(From the Web Editor)
1. The main character should FACE a problem/challenge and not BE the problem. Having a main character who is deeply flawed and whom you will “fix” though the story plot does not work for young people. It feels lecture-some (at worst) and fails to connect with the reader (at best). Like adults, young people like main characters they can relate to and admire. And just like adults, most young people do not consider themselves selfish, mean spirited, or spoiled. Sure, some actually ARE…but they still think of themselves in positive ways. It’s just human nature. So if we create main characters who are selfish, mean spirited or spoiled – we create characters that the reader cannot connect with. And that makes a story fail.
2. The main character should face a problem/challenge that cannot be ignored. Your main character needs to have pressure to act. And since you’re creating an admirable character, the character will act in a way he believes/hopes will solve the problem in a positive way. For instance, if your main character faces the problem of having something in his room in the dark, that’s not something he could ignore. He couldn’t just roll over and think…well, whatever it is, I’ll just ignore it. Kids aren’t wired that way. So he’d have to try to find out what’s in his room and do something about it. So create a problem that forces positive action. And create a character you like enough that you’re first choice for what he/she will do won’t be a spoiled child action.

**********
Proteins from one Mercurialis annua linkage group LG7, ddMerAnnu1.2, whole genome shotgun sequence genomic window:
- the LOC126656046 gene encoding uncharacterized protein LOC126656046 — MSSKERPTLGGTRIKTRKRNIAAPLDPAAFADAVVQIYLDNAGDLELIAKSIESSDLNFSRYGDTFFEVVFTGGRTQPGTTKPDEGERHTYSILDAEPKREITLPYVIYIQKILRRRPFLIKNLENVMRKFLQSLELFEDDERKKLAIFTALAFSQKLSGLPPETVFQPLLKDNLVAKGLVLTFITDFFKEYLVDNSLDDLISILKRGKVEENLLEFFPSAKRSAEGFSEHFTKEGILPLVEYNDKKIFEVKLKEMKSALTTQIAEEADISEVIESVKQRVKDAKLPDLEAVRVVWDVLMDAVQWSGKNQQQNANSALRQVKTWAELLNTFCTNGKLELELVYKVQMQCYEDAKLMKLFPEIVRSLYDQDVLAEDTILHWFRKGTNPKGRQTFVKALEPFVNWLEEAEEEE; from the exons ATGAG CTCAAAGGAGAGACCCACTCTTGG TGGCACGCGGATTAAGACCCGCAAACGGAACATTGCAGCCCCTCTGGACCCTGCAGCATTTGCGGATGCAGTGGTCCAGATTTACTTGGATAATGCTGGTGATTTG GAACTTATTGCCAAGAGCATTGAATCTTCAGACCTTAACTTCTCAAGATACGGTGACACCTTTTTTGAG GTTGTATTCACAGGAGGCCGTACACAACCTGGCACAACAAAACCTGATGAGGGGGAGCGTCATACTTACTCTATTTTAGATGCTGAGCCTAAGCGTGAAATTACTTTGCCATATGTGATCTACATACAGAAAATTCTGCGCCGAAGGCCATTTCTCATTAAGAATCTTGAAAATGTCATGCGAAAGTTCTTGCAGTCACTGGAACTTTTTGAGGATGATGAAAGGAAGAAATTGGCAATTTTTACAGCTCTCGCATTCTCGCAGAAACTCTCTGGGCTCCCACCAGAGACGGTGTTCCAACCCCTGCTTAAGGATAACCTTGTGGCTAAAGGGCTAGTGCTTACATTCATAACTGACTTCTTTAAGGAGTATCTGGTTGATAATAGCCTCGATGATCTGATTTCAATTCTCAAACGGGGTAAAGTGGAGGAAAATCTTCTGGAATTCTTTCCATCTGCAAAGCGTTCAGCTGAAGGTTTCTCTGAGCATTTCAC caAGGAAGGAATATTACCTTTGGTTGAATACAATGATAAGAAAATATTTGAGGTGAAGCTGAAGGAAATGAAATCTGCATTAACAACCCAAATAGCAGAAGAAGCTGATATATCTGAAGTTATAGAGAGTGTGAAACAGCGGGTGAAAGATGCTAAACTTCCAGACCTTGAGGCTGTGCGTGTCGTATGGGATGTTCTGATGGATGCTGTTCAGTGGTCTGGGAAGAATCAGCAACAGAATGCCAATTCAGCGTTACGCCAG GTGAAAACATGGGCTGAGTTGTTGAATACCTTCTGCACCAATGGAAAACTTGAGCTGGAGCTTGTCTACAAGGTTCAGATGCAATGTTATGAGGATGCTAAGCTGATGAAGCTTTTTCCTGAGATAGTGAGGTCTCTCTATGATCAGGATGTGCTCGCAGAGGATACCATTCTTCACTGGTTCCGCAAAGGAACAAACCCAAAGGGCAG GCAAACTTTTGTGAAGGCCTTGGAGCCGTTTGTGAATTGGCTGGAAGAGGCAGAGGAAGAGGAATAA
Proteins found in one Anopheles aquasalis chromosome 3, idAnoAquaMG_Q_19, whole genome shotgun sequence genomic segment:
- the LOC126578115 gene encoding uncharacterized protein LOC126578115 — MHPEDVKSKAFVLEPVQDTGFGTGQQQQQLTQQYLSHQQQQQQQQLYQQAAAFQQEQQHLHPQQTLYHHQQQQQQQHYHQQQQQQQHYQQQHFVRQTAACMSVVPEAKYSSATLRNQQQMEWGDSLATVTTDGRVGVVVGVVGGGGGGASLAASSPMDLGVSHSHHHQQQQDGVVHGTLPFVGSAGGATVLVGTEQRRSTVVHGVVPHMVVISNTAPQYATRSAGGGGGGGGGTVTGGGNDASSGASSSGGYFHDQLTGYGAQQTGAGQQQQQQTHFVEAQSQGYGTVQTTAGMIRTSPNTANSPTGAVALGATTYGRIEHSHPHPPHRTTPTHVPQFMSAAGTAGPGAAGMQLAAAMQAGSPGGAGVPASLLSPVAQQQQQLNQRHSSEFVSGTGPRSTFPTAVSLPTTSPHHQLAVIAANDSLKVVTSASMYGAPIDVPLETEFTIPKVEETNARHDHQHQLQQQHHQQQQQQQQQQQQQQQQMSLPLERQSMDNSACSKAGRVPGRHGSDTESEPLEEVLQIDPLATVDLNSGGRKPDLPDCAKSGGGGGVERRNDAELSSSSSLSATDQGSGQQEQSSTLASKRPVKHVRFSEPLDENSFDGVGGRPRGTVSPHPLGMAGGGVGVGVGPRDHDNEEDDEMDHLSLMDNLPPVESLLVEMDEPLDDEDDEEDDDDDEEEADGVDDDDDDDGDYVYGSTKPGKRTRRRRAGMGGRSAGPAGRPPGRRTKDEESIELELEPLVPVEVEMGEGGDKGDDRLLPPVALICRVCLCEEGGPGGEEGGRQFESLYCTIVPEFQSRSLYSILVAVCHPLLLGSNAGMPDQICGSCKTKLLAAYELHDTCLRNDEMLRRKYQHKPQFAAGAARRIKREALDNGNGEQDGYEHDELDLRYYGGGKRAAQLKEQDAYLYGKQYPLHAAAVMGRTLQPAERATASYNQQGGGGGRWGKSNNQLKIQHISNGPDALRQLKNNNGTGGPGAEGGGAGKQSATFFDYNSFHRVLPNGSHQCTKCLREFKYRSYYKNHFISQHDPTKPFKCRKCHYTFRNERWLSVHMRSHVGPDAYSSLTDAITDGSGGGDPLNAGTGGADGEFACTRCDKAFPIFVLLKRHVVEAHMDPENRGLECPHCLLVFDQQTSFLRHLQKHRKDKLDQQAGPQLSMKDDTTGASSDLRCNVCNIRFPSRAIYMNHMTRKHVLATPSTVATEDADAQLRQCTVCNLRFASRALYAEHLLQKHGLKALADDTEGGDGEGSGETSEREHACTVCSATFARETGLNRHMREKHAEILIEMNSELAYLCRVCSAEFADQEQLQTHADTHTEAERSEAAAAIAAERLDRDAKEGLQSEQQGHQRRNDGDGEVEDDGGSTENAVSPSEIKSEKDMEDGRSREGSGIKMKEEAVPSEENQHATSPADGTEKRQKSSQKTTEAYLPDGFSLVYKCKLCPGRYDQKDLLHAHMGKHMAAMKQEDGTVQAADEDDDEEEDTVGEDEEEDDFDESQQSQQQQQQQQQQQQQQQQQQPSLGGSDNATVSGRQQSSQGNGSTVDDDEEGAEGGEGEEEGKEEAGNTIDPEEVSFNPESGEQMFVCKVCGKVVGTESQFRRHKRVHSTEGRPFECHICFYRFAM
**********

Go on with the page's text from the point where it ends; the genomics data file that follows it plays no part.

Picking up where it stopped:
3. The plot will follow the actions of the main character on the problem. Overcoming must not be easy. The main character needs to pull upon something positive in him/herself in order to solve the problem. He/she may need to be unusually brave, or unusually compassionate, or unusually clever (or some combination thereof). It is by pulling upon that reserve inside him/herself that the main character will grow and change.